Asian countries make historic pledge to save the ‘ghost of the mountain’

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Representatives from Kyrgyzstan and 11 other Central and South Asian countries made a historic pledge today to protect and conserve snow leopards and their habitat in the high-mountain landscapes of Asia.

Joined by conservation experts from around the world and the international donor community, the 12 nations endorsed the Bishkek Declaration on Snow Leopard Conservation and the Global Snow Leopard and Ecosystem Protection Program. The declaration marks the first time that governments and non-governmental organizations have teamed up to conserve snow leopards and their habitat.

Research by WWF scientists shows that 30 percent of the endangered snow leopard’s habitat in the Himalayas may be lost if greenhouse gas emissions continue their steady increase. © © Klein & Hubert / WWF

Like many species, the snow leopard is vulnerable to poaching driven by the illegal wildlife trade. In addition, snow leopards are killed by farmers in retaliation for preying on livestock, and face a declining habitat range due to overgrazing, infrastructure development and the impacts of climate change.

It is estimated that fewer than 7,500 snow leopards remain in the wild. The goal of the initiative is to protect 20 snow leopard landscapes that have over 100 breeding adults by 2020, and to promote sustainable development in areas where the species lives.

Snow leopard (Panthera uncia) © David Lawson / WWF-UK

The summit and work of the government of the Kyrgyzstan, the World Bank, range states and the other partners is bringing the plight of the snow leopard to the attention of the world. Saving snow leopards and managing the high-mountain landscapes of Asia also helps maintain water and food security for upland and downstream communities alike.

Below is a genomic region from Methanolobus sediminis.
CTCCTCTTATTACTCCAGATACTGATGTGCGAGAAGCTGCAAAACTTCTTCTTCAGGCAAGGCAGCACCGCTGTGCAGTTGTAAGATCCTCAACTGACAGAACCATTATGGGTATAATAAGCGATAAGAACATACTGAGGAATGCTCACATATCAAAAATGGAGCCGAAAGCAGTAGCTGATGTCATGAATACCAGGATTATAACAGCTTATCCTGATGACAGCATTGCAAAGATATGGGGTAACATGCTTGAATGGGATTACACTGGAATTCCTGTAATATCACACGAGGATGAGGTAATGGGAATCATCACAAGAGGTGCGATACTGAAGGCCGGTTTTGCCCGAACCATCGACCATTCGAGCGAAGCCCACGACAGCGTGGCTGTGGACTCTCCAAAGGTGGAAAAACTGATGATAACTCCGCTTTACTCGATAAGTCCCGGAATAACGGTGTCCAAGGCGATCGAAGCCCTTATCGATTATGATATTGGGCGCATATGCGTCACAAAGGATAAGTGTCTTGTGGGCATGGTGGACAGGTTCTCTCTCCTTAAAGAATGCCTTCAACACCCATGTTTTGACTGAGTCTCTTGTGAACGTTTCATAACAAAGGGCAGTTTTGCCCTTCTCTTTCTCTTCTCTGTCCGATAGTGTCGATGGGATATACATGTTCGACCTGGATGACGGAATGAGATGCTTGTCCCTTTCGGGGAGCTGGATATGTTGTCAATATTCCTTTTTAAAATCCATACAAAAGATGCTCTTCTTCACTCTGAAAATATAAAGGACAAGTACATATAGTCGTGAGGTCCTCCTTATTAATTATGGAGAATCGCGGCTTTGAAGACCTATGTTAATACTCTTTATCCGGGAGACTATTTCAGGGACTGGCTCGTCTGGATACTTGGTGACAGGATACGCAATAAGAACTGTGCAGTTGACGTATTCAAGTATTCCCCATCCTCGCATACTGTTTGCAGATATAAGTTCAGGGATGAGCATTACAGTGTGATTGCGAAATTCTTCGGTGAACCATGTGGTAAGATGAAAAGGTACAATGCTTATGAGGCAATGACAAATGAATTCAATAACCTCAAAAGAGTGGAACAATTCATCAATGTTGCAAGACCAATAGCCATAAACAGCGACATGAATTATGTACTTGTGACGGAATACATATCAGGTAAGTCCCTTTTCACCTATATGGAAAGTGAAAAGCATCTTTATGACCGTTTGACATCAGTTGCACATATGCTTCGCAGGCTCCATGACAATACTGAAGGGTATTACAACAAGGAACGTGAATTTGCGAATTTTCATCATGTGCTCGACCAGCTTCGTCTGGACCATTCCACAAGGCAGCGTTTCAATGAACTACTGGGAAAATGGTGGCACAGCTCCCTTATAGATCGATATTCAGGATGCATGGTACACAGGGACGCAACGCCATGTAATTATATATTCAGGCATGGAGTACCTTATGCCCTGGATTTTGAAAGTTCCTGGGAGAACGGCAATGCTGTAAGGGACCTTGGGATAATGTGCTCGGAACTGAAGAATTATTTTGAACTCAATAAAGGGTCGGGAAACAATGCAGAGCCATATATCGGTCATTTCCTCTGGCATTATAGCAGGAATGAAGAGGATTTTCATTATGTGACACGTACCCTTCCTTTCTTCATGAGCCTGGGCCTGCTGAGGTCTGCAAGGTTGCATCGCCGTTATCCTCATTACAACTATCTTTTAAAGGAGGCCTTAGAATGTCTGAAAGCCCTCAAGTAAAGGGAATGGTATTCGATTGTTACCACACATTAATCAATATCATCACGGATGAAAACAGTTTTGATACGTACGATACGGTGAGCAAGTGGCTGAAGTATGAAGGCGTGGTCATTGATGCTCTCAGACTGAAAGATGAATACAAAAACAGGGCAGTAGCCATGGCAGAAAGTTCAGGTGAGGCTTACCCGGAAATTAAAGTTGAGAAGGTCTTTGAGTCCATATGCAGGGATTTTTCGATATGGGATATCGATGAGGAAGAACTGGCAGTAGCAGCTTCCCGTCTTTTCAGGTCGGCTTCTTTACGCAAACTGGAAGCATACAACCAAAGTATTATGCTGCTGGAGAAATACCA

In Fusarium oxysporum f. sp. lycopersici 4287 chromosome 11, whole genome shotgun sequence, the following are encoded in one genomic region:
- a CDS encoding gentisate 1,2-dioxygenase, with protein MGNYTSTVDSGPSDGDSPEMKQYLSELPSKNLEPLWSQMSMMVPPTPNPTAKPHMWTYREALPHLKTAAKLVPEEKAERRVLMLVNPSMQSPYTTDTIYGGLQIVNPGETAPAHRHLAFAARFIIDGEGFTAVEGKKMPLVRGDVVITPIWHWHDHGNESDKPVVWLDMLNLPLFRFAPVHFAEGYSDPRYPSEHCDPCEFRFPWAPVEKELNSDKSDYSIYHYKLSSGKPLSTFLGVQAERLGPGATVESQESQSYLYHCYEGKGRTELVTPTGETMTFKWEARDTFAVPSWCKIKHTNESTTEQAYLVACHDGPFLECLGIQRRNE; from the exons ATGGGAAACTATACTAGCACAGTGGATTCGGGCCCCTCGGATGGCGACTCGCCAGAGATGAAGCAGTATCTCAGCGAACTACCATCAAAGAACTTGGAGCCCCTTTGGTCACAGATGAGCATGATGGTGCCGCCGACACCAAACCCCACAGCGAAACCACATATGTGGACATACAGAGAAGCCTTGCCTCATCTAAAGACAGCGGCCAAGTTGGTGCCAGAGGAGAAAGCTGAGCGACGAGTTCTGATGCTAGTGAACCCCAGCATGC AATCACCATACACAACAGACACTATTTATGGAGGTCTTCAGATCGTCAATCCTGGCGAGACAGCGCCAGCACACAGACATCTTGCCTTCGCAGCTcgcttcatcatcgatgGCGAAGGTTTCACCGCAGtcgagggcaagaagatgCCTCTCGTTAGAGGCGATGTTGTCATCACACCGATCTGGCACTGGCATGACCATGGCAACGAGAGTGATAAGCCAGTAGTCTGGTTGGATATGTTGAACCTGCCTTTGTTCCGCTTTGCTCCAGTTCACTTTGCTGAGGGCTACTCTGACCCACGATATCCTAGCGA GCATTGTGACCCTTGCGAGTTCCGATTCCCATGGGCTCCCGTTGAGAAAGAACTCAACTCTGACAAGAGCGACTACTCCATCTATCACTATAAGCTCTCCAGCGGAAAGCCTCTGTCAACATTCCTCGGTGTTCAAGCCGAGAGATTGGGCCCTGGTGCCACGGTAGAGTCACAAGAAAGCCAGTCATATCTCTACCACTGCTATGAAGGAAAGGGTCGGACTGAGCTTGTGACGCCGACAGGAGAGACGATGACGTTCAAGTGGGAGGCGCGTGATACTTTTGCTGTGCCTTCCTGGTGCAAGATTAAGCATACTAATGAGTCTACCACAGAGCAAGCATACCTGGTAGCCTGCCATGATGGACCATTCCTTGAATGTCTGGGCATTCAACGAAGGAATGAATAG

Moreover, the mountain landscapes of Asia are highly vulnerable to the impacts of climate change. Building adaptation measures for conservation, local communities and national economies into the plan will create for a more sustainable future.

“This is a monumental moment for snow leopards. It’s thrilling to see the brightest minds in the field of conservation team together to preserve this iconic cat, but also do it in a way that holds a positive impact beyond the snow leopard,” said WWF Program Manager John Farrington.

WWF works with partners to raise awareness at local, national and regional levels across the snow leopard range countries about the need to conserve the species. Together with the US Agency for International Development, WWF implements climate adaptation projects, for example by expanding protected areas, diversifying livelihoods, and works to improve management of pastures, water and forests.


This article was written for and published by World Wildlife Fund.

Supertrooper

Supertrooper

Founder and Executive Editor

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Susan Lee

I hope the prey-animals are included in these good conservation measures because several of them are also teetering on that brink.

Colum Muccio

Beautiful creatures! Must be saved!

Cat Vincent
Cat Vincent

Good news indeed!

Wai Ling  Liu

wonderful thanks

Mark McCandlish

This is great news. I imagine that like many self-motivated individuals, the people bringing the most harm to these creatures can be given a financial incentive to stop, or a penalty so burdensome the thought of taking the risk is too appalling. I sincerely hope it works.